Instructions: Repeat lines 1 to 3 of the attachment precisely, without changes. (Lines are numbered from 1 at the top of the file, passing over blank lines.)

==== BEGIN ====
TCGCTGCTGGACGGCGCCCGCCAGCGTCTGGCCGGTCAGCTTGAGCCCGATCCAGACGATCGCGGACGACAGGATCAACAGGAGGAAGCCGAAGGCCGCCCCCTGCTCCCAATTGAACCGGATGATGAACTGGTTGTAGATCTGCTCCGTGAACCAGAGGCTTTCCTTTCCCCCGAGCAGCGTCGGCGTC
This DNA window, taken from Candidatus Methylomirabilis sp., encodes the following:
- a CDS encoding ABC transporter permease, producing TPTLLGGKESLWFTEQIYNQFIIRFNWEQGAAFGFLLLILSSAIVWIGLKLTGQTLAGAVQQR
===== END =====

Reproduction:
TCGCTGCTGGACGGCGCCCGCCAGCGTCTGGCCGGTCAGCTTGAGCCCGATCCAGACGATCGCGGACGACAGGATCAACAGGAGGAAGCCGAAGGCCGCCCCCTGCTCCCAATTGAACCGGATGATGAACTGGTTGTAGATCTGCTCCGTGAACCAGAGGCTTTCCTTTCCCCCGAGCAGCGTCGGCGTC
This DNA window, taken from Candidatus Methylomirabilis sp., encodes the following:
- a CDS encoding ABC transporter permease, producing TPTLLGGKESLWFTEQIYNQFIIRFNWEQGAAFGFLLLILSSAIVWIGLKLTGQTLAGAVQQR